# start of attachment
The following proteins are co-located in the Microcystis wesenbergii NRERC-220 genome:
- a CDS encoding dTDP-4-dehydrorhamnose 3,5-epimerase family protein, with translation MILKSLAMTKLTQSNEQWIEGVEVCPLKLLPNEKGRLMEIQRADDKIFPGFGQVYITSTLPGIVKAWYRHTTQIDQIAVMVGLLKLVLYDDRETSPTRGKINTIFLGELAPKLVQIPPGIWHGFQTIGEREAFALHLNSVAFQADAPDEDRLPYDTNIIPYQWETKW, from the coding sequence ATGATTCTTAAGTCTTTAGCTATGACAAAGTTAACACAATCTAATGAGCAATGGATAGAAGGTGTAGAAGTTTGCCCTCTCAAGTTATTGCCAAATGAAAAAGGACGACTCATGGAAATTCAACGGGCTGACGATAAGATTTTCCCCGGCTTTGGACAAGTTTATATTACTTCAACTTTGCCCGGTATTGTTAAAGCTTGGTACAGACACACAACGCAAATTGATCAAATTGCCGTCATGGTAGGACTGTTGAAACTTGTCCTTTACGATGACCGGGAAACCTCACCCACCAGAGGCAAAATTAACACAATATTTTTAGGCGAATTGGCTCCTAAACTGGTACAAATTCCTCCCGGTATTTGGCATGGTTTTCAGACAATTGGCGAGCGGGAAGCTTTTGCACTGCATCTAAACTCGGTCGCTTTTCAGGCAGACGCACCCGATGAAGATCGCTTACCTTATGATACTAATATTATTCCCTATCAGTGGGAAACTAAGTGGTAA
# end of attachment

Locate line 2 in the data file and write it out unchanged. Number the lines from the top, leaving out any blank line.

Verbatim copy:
- a CDS encoding dTDP-4-dehydrorhamnose 3,5-epimerase family protein, with translation MILKSLAMTKLTQSNEQWIEGVEVCPLKLLPNEKGRLMEIQRADDKIFPGFGQVYITSTLPGIVKAWYRHTTQIDQIAVMVGLLKLVLYDDRETSPTRGKINTIFLGELAPKLVQIPPGIWHGFQTIGEREAFALHLNSVAFQADAPDEDRLPYDTNIIPYQWETKW, from the coding sequence ATGATTCTTAAGTCTTTAGCTATGACAAAGTTAACACAATCTAATGAGCAATGGATAGAAGGTGTAGAAGTTTGCCCTCTCAAGTTATTGCCAAATGAAAAAGGACGACTCATGGAAATTCAACGGGCTGACGATAAGATTTTCCCCGGCTTTGGACAAGTTTATATTACTTCAACTTTGCCCGGTATTGTTAAAGCTTGGTACAGACACACAACGCAAATTGATCAAATTGCCGTCATGGTAGGACTGTTGAAACTTGTCCTTTACGATGACCGGGAAACCTCACCCACCAGAGGCAAAATTAACACAATATTTTTAGGCGAATTGGCTCCTAAACTGGTACAAATTCCTCCCGGTATTTGGCATGGTTTTCAGACAATTGGCGAGCGGGAAGCTTTTGCACTGCATCTAAACTCGGTCGCTTTTCAGGCAGACGCACCCGATGAAGATCGCTTACCTTATGATACTAATATTATTCCCTATCAGTGGGAAACTAAGTGGTAA